Saturday, 17 October 2009

The Spider That Eats Vegetables

Bagheera kiplingi. Image courtesy of Maximilian Paradiz, Creative Commons(CC BY 2.0).

Joel Kontinen

The diet of the Bagheera kiplingi does not match our assumptions of the culinary habits of spiders. We would expect it to use its web to capture insects. However, its favourite food consists of the tips of acacia leaflets.

The spider has got its name from the panther called Bagheera that Rudyard Kipling wrote about in his Jungle Book.

In 2007 Eric Olson and Christopher Meehan studied the Bagheera kiplingi in Mexico. To their surprise, they noticed that the spiders did not capture ants living in symbiosis with the acacias but they ate the nutritious Beltian bodies found at the tips of acacia leaflets.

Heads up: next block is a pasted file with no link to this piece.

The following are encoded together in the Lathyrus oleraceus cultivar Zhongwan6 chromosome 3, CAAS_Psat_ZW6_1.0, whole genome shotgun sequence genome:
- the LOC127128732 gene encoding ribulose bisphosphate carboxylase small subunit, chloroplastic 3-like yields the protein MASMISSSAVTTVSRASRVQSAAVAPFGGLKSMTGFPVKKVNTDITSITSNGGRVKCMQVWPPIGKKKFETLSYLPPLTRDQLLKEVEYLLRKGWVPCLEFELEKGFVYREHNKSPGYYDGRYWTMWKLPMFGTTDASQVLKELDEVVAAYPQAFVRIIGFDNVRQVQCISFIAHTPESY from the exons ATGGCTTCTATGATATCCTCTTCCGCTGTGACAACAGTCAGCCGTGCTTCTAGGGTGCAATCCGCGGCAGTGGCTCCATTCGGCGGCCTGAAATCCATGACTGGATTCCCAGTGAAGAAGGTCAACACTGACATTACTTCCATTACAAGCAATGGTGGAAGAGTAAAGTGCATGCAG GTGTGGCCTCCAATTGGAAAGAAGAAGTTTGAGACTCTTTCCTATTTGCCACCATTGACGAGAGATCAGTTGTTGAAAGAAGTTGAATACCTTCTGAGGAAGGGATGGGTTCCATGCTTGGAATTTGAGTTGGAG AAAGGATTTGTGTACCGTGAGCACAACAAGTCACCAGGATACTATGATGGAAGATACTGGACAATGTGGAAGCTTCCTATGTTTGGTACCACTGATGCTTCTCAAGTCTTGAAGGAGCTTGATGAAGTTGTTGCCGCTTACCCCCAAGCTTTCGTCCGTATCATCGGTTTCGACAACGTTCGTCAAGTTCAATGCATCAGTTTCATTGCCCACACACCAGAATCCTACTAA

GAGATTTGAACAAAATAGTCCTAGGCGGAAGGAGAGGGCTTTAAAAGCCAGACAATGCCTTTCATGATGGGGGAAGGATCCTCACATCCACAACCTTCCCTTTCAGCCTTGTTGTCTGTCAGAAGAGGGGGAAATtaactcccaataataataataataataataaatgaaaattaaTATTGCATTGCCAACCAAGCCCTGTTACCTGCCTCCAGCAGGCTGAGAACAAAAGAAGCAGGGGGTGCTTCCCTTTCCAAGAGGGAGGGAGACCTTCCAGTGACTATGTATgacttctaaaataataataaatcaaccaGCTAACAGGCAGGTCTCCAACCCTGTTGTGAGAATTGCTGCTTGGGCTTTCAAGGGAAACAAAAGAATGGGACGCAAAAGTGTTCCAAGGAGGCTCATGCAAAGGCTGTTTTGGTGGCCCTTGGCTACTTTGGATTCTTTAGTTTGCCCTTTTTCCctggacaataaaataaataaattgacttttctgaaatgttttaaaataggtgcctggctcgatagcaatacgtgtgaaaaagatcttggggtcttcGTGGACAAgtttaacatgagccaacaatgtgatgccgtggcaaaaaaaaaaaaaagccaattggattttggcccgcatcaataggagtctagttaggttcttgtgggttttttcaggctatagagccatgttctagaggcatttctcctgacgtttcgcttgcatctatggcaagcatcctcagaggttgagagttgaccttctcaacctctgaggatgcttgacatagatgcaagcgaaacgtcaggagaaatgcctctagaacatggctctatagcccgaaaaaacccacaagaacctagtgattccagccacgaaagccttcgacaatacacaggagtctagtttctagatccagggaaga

For evolutionists, this was weird. However, seen from a creation aspect this is not at all surprising. The Book of Genesis states that in the beginning all animals were herbivorous, i.e., vegetarian, before the Fall brought death and suffering into the world.

Moreover, B. kiplingi is not the only ”weird” animal. At least one cat and two lions are known to have been vegetarians. This suggests that even animals that we would regard as predators do not necessarily need meat to survive.

Olson, Meehan and colleagues recently published their findings in the journal Current Biology. Scientific American, a popular magazine, also reported on the discovery.

Both publications were a bit late. In September, Dr. David Catchpoole, an Australian plant physiologist, already wrote an article in Creation magazine about the eating habits of B. kiplingi.


Catchpoole, David. 2009. Vegetarian Spider. Creation 31 (4): 46.

Harmon, Katherine. 2009. Unusual Spider Species Passes Up Live Prey for Plants. Scientific American. (12 October).